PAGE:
The success of the Working Cats program paved the way for VFTA’s Barn Cat Program, which similarly relocates sterilized and vaccinated feral cats to residences or businesses with large rat populations. These working barn cats help keep barns and businesses rat-free in a humane and safe way, with no traps, no poison.
The Barn Cat Program process starts by locating unsocialized, untouchable cats, spaying or neutering them, inserting microchips, and giving them the appropriate vaccinations. The cats then visit their potential new working environment, almost always in pairs, because the cats seem to thrive living and working together, always there to keep each other company.
Sarah Hodge is one such recipient of a pair of working cats. Sarah is a barn owner who had a slight mouse problem and heard about the Working Cats program from a friend. She soon welcomed two working cats to her barn, a black and white named Frankie and a grey named Phantom. “They are pretty feral, but Frankie has let me touch him a few times and I see him a lot! Phantom kinda does his own thing and stays away from people and lives under my shed with all the horses’ bedding. But he does a great job keeping rodents away,” says Sarah. She adds, “The cats have worked out great. They’ve been released on my ranch for about a month now, and they catch mice and birds. Sometimes they leave it in the grain room for me to see, and it is super cute.”
Sarah is delighted to be part of the Barn Cat program, saying the experience has been nothing but positive. “They were able to work with my crazy schedule and fit me in. I love my cats, and I’m so glad that the animal foundation has a program like this,” she says. Sarah’s advice to prospective working cat owners is this: “Put your cats in the biggest cage you can find so they have plenty of room as they acclimate. Of course, make sure they have a litter box and lots of food and blankets.” And, she confides, “I think the wet cat food really won them over and made them stick around and call my place home!”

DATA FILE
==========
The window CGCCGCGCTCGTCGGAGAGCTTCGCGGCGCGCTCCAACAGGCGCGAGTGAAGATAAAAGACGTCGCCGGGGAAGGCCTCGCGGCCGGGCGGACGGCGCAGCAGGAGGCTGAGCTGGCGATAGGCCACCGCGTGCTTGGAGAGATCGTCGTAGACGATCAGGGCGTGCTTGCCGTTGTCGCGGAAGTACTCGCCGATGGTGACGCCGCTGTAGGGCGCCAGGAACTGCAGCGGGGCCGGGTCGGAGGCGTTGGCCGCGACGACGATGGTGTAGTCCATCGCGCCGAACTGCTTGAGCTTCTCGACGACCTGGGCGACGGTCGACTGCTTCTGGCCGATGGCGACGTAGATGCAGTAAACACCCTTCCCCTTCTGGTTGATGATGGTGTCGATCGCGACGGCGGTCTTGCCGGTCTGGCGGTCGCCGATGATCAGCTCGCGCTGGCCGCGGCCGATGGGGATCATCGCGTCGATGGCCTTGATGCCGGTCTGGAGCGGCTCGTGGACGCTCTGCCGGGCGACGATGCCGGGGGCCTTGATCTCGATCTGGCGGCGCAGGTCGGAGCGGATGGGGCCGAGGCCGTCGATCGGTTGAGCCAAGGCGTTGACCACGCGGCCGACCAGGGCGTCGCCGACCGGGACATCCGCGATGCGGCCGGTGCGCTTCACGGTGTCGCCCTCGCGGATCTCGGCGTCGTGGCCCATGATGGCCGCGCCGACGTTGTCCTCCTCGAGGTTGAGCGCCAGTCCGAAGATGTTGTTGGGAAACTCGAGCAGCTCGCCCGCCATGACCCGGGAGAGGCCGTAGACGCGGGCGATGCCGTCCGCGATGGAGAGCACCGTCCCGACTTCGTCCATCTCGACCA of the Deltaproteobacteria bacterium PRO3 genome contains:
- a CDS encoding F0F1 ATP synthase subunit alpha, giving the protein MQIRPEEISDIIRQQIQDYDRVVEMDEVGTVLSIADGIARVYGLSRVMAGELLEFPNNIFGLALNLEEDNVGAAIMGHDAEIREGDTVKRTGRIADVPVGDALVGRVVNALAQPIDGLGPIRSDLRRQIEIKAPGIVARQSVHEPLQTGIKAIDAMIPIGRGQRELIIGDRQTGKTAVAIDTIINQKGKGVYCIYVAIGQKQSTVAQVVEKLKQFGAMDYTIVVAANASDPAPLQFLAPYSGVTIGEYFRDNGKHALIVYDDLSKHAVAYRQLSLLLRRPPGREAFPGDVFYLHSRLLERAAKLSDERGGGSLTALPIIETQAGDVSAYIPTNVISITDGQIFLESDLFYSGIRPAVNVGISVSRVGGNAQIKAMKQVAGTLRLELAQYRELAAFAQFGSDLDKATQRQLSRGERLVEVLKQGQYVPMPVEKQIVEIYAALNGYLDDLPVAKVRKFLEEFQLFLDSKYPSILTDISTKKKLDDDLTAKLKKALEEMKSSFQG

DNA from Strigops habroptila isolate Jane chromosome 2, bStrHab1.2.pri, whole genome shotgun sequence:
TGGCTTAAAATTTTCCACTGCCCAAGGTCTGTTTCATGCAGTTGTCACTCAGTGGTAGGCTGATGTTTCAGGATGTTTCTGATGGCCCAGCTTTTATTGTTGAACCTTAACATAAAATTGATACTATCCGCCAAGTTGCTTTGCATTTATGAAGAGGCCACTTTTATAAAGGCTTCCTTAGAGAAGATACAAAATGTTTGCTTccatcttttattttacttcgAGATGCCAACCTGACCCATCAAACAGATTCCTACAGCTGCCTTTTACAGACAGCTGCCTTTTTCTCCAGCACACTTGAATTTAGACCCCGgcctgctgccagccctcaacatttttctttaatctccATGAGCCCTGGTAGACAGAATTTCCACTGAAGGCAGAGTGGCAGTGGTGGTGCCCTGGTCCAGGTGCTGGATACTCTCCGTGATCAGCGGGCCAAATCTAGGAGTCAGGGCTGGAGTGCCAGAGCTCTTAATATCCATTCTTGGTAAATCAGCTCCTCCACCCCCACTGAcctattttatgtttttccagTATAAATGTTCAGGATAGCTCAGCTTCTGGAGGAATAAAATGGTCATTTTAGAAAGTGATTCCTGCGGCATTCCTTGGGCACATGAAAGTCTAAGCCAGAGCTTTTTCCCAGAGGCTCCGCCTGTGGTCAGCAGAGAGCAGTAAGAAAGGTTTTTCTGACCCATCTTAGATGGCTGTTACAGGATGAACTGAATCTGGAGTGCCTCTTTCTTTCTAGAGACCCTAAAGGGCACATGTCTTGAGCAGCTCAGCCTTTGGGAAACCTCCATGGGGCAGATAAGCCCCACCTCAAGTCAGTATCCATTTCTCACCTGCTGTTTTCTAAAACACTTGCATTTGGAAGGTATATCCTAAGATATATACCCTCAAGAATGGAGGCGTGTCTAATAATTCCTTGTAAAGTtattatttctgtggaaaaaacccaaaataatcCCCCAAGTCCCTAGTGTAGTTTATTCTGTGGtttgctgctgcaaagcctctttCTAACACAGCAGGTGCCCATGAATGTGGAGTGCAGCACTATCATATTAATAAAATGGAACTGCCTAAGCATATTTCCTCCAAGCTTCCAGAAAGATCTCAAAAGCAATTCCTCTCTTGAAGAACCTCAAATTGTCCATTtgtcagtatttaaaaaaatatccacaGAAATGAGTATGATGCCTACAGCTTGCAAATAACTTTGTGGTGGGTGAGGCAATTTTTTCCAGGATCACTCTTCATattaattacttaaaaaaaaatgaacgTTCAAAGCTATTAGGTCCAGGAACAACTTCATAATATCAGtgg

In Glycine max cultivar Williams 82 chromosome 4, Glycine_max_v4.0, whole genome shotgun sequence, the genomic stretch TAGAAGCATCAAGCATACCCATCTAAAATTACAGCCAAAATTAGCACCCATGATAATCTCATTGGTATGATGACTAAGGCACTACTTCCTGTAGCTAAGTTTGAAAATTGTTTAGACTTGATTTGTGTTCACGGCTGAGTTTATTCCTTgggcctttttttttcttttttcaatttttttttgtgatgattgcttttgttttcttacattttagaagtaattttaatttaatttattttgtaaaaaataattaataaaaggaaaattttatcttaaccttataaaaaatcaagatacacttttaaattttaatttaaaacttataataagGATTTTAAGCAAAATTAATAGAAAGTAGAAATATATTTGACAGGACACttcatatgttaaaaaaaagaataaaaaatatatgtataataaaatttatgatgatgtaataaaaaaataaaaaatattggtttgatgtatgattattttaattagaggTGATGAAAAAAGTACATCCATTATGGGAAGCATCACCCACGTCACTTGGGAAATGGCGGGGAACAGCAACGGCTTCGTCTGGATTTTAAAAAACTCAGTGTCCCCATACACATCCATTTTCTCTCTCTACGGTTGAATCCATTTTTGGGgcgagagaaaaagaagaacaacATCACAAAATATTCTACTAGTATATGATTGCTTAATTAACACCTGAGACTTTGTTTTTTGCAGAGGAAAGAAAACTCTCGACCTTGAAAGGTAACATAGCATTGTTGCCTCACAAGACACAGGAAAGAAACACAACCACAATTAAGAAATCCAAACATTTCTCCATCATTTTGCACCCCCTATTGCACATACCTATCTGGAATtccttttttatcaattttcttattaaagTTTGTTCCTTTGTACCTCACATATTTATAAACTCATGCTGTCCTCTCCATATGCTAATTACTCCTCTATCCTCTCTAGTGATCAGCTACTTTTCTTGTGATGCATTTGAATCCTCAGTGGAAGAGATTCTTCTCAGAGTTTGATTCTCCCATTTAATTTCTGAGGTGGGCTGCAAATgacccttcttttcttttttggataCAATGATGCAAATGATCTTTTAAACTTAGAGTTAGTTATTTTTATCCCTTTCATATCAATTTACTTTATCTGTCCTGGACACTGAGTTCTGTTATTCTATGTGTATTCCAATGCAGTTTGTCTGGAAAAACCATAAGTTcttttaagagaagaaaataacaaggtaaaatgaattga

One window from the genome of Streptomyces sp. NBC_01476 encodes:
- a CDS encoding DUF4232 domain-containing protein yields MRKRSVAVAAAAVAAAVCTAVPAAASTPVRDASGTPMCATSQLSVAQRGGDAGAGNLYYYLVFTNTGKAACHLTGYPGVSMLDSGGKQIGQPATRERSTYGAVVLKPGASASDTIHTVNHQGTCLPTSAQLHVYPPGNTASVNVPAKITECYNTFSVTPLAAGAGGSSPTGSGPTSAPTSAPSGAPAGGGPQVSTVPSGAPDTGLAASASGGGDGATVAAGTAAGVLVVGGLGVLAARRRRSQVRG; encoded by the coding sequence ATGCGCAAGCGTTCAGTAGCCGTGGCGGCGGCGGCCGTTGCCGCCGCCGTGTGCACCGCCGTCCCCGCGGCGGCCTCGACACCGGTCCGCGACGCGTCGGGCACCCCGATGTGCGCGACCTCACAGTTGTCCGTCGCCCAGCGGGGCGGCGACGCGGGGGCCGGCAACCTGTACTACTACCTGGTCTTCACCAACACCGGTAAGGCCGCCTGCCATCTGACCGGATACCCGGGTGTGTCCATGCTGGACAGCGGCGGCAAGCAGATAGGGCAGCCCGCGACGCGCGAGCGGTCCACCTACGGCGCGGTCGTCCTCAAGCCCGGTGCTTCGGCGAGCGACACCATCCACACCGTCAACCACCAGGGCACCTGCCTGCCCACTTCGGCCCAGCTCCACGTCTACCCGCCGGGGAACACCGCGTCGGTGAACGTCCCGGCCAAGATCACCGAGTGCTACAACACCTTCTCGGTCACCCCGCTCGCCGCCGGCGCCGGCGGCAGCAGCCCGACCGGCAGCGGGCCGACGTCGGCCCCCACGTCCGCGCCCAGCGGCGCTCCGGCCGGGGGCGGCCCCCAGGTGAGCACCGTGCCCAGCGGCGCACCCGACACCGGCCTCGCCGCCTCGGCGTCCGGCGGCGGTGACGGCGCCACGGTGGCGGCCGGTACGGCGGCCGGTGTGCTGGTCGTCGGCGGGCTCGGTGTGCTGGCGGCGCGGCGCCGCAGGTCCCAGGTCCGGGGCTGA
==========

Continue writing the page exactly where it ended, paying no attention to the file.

These hard-working, natural born problem solvers don’t ask much for their services, do they? All things considered, it’s a steal for their lifetime of service.
For more information on Voice for the Animals and the Working Cats and Barn Cats programs, visit vftafoundation.org.
Many local rescues in Southern California have implemented working cats programs similar to the one described in this article. The rescues below are among those that work with local animal shelters to save the lives of these feral cats and give them new purpose:
■ Volunteers of the Burbank Animal Shelter (Burbank)
■ Paw Works (Camarillo)
■ Best Friends Animal Society (Los Angeles)
■ Kitty Bungalow (Los Angeles)
■ Lyff (Oceanside/Vista)
■ Pasadena Humane Society and SPCA (Pasadena)
■ San Diego Humane Society (San Diego)
■ Voice for the Animals Foundation (Santa Monica)
■ Wagging Dog Rescue (Southern California)
■ Cats on Pawtrol (Los Angeles)